Robot Poetry


So for the last few months me and James have been building a robot. We’ve been planning something like this for a while – using computers to write things. Originally we were going to create a machine to write bad slash fiction, but ended up building a poetry robot instead. The slash fiction machine may still arrive however – watch this space! It’s taken us a while as we’re both fairly busy / lazy / distracted, but last night we took MechaPoet 1.1 out for her first public performance.

James took on the programming side, which is the challenging part. The main thing we wanted to get MechaPoet to do was to write poetry that rhymes. As someone who gets a bit sketchy and stressed out when I hear a lazy rhyme (part of the reason that I gave up rhyming altogether a couple of years ago), it might sound like quite a contrary request, but I think it gives a real shape to what MechaPoet comes out with, and makes the leap from the sort of Avant-Garde poetry that looks like an arbitrary list to the sort of semi-avant-garde-rhyming-doggerel that can be all too familiar to someone who goes to enough poetry nights. What was surprising was what eventually came out – sometimes, poems that are genuinely quite moving, and which contain some remarkable and surprising images.

I don’t know the technical details too much, and I’m sure James will be writing about that side of the MechaPoet, but essentially it’s based on a modified Markov Chain, which breaks down the structure of the text we feed into it, finds words and phrases that work together, and then string them together into a 12 line poem, which it converts from text to voice and then recites. It’s interesting how different the results are depending on what you feed into it. We started out with the complete text of my tweets and James’ tweets, complete with the full text of American Psycho (which James just happened to have in a text file on his desktop), and added in Shakespeare’s sonnets and about two thirds of Jurassic Park. What was especially startling is that when you run Mechapoet with just my tweets, it reads like a slightly dischordant version of something I might have written myself – enough to make me look to my laurels!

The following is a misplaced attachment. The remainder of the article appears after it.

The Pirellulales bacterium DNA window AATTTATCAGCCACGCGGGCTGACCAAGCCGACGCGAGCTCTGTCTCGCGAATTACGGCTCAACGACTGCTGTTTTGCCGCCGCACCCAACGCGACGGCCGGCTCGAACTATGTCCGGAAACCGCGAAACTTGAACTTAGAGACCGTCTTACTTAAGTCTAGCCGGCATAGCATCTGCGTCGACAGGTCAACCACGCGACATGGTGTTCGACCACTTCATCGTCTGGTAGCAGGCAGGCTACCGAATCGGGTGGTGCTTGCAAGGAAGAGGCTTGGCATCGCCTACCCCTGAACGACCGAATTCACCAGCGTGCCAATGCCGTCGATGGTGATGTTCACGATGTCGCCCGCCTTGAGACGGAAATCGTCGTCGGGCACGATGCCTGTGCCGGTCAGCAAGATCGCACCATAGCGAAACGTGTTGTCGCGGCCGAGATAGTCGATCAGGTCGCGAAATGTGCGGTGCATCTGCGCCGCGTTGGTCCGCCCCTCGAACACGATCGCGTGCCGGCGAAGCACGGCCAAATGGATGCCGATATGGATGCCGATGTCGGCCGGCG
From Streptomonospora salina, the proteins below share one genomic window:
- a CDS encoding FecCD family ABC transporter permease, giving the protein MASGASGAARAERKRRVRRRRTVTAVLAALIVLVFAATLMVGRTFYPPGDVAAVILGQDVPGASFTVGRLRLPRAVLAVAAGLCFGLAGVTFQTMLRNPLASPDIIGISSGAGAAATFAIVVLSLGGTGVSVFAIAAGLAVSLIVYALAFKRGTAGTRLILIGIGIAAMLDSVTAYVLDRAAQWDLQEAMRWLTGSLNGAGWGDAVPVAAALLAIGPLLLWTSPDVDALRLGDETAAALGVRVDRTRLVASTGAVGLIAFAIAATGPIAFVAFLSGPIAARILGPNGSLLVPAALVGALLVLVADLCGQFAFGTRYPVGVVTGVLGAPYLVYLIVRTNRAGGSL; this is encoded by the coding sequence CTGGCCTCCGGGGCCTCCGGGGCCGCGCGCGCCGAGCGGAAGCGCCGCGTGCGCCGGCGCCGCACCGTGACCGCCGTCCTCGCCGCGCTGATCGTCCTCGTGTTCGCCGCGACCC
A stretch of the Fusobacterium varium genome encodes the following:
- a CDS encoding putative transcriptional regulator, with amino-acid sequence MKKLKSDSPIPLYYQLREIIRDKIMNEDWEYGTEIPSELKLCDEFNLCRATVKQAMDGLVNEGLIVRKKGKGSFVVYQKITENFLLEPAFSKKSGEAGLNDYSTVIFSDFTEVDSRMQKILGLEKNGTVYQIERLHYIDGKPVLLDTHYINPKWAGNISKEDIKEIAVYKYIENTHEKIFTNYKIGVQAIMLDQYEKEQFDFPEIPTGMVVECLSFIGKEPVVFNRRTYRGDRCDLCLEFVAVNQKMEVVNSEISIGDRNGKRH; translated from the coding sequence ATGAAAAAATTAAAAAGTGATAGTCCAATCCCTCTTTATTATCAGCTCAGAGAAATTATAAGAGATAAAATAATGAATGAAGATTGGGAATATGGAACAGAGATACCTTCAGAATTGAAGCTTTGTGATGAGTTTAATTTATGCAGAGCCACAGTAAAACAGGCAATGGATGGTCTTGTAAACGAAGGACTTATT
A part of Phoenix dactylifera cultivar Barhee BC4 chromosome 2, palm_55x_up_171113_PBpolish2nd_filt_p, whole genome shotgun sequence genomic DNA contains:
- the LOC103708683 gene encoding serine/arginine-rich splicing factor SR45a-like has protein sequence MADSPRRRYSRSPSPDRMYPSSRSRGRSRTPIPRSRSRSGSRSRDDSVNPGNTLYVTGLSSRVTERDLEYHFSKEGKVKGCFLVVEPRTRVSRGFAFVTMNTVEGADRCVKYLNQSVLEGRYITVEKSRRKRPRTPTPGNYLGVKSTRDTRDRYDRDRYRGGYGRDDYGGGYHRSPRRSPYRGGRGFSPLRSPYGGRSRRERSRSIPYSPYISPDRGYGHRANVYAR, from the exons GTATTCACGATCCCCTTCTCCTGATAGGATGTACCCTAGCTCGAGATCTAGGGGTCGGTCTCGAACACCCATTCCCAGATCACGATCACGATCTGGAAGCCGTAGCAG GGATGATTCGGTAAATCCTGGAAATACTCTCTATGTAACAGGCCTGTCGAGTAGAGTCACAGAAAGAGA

Whilst James did the programming, I concentrated on my role as poetry consultant and robot builder, and constructed the body to hold MechaPoet together. The main body of the robot contains the essential computer works, the ‘brain’, if you will, whilst in the head is the voice and a light which causes the eyes and mouth to flash during MechaPoet’s recital.

It was great to take MechaPoet out on the road – and this is just the beginning! We’re hoping to enter her into a poetry slam next month, where she’ll be battling against real human poets – and hopefully giving them a run for their money. And after that – who knows? Is the poetry world ready for MechaPoet 1.1?

As a postscript, here’s a hot-off-the-press poem written by MechaPoet. For this one, we restricted the corpus to just Jurassic Park, which made for some interesting results. I love some of the imagery, especially the ending. We’ll have to get her to work on some more engaging titles, however.

MechaPoet’s Jurassic Park Poem

restricted lists yet.
another cigarette.
But he knew he was dragged forward anyway.
they both walked out into the hallway.
He dropped the can back in the mud.
It’s about as big as a man; such activity implied warm blood.
We’ve been trying. We have increases in two rows along the cliff
The dinosaurs were no fish in these waters, but there it is. But if
restraining band on the advisory boards of biotech firms.
and continued around the other side of the twenty best medical systems
You said these dinosaurs must be several miles at least a possibility
It’s the only ones who could defeat the security.
From the clinic, she could see it up close.
charge a thousand dollars a dose.
snapped, when the animal shifted its ponderous bulk and then deep
tyrannosaur burst from the Jeep.

Update: I’ve now uploaded a scratchy video from one of the first field tests. We still need to work on the voice, but I think it’s a promising start.

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2 Responses to Robot Poetry

  1. Pingback: MechaPoetry | orbific

  2. Pingback: Sonnenblumen | Chris Parkinson

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